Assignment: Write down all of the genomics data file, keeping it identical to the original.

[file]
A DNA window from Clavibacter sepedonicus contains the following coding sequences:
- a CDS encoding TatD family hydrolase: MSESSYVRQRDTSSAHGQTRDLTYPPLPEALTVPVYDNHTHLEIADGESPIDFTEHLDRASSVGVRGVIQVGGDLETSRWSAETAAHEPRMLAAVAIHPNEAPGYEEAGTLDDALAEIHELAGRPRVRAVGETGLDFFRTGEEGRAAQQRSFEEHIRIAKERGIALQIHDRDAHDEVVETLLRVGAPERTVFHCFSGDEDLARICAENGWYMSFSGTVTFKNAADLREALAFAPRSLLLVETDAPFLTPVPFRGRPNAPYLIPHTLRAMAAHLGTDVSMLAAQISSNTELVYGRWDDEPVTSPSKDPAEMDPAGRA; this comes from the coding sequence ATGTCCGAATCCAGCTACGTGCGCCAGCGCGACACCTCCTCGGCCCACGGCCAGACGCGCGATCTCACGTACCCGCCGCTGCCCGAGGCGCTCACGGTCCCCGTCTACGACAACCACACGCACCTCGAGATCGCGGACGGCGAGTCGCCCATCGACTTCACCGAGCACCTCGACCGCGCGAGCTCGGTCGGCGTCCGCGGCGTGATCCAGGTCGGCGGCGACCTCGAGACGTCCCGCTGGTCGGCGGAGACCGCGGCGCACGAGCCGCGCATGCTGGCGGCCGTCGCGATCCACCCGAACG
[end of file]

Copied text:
A DNA window from Clavibacter sepedonicus contains the following coding sequences:
- a CDS encoding TatD family hydrolase: MSESSYVRQRDTSSAHGQTRDLTYPPLPEALTVPVYDNHTHLEIADGESPIDFTEHLDRASSVGVRGVIQVGGDLETSRWSAETAAHEPRMLAAVAIHPNEAPGYEEAGTLDDALAEIHELAGRPRVRAVGETGLDFFRTGEEGRAAQQRSFEEHIRIAKERGIALQIHDRDAHDEVVETLLRVGAPERTVFHCFSGDEDLARICAENGWYMSFSGTVTFKNAADLREALAFAPRSLLLVETDAPFLTPVPFRGRPNAPYLIPHTLRAMAAHLGTDVSMLAAQISSNTELVYGRWDDEPVTSPSKDPAEMDPAGRA; this comes from the coding sequence ATGTCCGAATCCAGCTACGTGCGCCAGCGCGACACCTCCTCGGCCCACGGCCAGACGCGCGATCTCACGTACCCGCCGCTGCCCGAGGCGCTCACGGTCCCCGTCTACGACAACCACACGCACCTCGAGATCGCGGACGGCGAGTCGCCCATCGACTTCACCGAGCACCTCGACCGCGCGAGCTCGGTCGGCGTCCGCGGCGTGATCCAGGTCGGCGGCGACCTCGAGACGTCCCGCTGGTCGGCGGAGACCGCGGCGCACGAGCCGCGCATGCTGGCGGCCGTCGCGATCCACCCGAACG